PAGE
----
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Testosterone May Exert Benefits for Heart Failure

WorldHealth.net, May 7, 2012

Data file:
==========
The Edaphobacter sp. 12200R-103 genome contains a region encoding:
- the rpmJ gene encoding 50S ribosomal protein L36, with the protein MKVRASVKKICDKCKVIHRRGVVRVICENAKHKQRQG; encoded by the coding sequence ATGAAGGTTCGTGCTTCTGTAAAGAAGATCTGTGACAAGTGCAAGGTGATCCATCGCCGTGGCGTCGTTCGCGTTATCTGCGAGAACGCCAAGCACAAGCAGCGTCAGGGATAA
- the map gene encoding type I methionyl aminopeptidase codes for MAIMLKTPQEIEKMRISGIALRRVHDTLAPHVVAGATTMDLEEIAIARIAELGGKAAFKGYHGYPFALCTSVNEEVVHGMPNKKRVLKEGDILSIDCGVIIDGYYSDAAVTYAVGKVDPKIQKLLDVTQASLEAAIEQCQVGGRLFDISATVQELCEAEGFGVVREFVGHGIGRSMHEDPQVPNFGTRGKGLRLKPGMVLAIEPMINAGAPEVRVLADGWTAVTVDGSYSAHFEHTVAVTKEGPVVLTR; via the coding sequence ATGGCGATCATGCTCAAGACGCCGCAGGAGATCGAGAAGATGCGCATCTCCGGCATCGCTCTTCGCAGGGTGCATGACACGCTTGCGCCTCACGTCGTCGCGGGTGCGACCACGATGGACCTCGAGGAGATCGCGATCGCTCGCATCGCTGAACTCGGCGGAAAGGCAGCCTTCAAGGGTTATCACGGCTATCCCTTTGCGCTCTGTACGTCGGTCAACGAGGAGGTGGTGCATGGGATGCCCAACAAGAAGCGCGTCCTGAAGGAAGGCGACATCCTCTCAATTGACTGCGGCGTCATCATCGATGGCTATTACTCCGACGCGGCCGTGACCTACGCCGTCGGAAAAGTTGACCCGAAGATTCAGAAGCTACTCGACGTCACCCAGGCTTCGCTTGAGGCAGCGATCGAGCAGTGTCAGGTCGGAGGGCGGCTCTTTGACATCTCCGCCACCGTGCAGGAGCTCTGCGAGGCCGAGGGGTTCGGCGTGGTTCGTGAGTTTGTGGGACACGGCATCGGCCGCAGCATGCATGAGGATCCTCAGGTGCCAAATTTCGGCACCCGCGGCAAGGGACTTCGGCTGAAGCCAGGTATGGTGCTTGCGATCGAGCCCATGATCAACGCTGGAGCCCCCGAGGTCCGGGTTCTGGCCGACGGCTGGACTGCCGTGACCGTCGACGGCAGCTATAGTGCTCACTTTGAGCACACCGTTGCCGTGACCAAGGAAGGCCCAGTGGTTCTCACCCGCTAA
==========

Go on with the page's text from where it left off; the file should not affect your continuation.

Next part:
Testosterone supplementation may help improve exercise capacity and metabolic factors in patients with heart failure. Justin Ezekowitz, from the University of Alberta (Canada), and colleagues completed a meta-analysis of four small, randomized, placebo-controlled trials involving a total of198 patients (84% male, mean age 67 years), with the majority of the patients (71%) having experienced ischemic heart failure. The data showed that testosterone therapy associated with 16% to 23% relative improvements in walking distance and peak oxygen consumption. Specifically, on average, patients on testosterone walked 54 meters (16.7%) longer on the 6-minute walk test and 46.7 meters (15.9%) longer on the incremental shuttle walk test. Peak oxygen consumption (VO2) improved by 2.70 mL/kg/min (22.7%). Although there were no effects on left ventricular ejection fraction, the percentage of patients who improved at least on New York Heart Association class was greater with testosterone (35% versus 9.8%). The researchers noted that there were no major safety concerns, but acknowledged the small sample sizes and short lengths of follow-up. The study authors conclude that: "Given the unmet clinical needs, testosterone appears to be a promising therapy to improve functional capacity in [heart failure] patients."